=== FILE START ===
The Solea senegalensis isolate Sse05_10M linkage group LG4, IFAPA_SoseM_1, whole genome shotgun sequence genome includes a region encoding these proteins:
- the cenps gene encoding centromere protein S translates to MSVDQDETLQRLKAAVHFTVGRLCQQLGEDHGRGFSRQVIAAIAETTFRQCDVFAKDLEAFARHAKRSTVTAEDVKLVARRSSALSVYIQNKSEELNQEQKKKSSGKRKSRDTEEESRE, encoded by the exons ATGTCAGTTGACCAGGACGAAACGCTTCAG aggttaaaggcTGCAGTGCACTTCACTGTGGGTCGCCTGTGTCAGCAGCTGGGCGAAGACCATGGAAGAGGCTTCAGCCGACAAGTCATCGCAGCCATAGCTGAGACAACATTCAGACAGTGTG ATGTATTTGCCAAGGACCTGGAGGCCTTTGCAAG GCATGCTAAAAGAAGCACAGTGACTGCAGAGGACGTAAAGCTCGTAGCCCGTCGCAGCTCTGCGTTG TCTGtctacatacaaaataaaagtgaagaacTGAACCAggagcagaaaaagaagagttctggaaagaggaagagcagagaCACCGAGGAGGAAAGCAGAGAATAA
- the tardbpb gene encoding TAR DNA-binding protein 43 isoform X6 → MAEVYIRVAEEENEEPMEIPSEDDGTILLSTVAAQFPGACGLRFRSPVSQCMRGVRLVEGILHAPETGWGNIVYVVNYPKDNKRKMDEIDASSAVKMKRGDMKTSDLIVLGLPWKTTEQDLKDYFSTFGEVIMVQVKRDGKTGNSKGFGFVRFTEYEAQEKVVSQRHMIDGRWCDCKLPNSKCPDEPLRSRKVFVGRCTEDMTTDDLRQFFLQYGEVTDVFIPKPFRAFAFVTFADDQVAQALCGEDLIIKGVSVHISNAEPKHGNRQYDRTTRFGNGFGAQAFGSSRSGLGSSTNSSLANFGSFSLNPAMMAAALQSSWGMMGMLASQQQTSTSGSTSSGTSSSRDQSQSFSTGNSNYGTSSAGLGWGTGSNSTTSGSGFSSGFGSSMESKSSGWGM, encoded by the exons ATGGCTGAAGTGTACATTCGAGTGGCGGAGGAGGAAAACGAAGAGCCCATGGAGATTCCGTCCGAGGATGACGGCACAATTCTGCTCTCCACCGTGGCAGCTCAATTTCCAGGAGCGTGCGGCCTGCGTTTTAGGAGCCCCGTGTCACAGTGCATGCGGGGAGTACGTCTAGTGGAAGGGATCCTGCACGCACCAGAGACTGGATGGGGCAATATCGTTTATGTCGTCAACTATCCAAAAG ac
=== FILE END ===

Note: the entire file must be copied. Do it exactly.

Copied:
The Solea senegalensis isolate Sse05_10M linkage group LG4, IFAPA_SoseM_1, whole genome shotgun sequence genome includes a region encoding these proteins:
- the cenps gene encoding centromere protein S translates to MSVDQDETLQRLKAAVHFTVGRLCQQLGEDHGRGFSRQVIAAIAETTFRQCDVFAKDLEAFARHAKRSTVTAEDVKLVARRSSALSVYIQNKSEELNQEQKKKSSGKRKSRDTEEESRE, encoded by the exons ATGTCAGTTGACCAGGACGAAACGCTTCAG aggttaaaggcTGCAGTGCACTTCACTGTGGGTCGCCTGTGTCAGCAGCTGGGCGAAGACCATGGAAGAGGCTTCAGCCGACAAGTCATCGCAGCCATAGCTGAGACAACATTCAGACAGTGTG ATGTATTTGCCAAGGACCTGGAGGCCTTTGCAAG GCATGCTAAAAGAAGCACAGTGACTGCAGAGGACGTAAAGCTCGTAGCCCGTCGCAGCTCTGCGTTG TCTGtctacatacaaaataaaagtgaagaacTGAACCAggagcagaaaaagaagagttctggaaagaggaagagcagagaCACCGAGGAGGAAAGCAGAGAATAA
- the tardbpb gene encoding TAR DNA-binding protein 43 isoform X6 → MAEVYIRVAEEENEEPMEIPSEDDGTILLSTVAAQFPGACGLRFRSPVSQCMRGVRLVEGILHAPETGWGNIVYVVNYPKDNKRKMDEIDASSAVKMKRGDMKTSDLIVLGLPWKTTEQDLKDYFSTFGEVIMVQVKRDGKTGNSKGFGFVRFTEYEAQEKVVSQRHMIDGRWCDCKLPNSKCPDEPLRSRKVFVGRCTEDMTTDDLRQFFLQYGEVTDVFIPKPFRAFAFVTFADDQVAQALCGEDLIIKGVSVHISNAEPKHGNRQYDRTTRFGNGFGAQAFGSSRSGLGSSTNSSLANFGSFSLNPAMMAAALQSSWGMMGMLASQQQTSTSGSTSSGTSSSRDQSQSFSTGNSNYGTSSAGLGWGTGSNSTTSGSGFSSGFGSSMESKSSGWGM, encoded by the exons ATGGCTGAAGTGTACATTCGAGTGGCGGAGGAGGAAAACGAAGAGCCCATGGAGATTCCGTCCGAGGATGACGGCACAATTCTGCTCTCCACCGTGGCAGCTCAATTTCCAGGAGCGTGCGGCCTGCGTTTTAGGAGCCCCGTGTCACAGTGCATGCGGGGAGTACGTCTAGTGGAAGGGATCCTGCACGCACCAGAGACTGGATGGGGCAATATCGTTTATGTCGTCAACTATCCAAAAG ac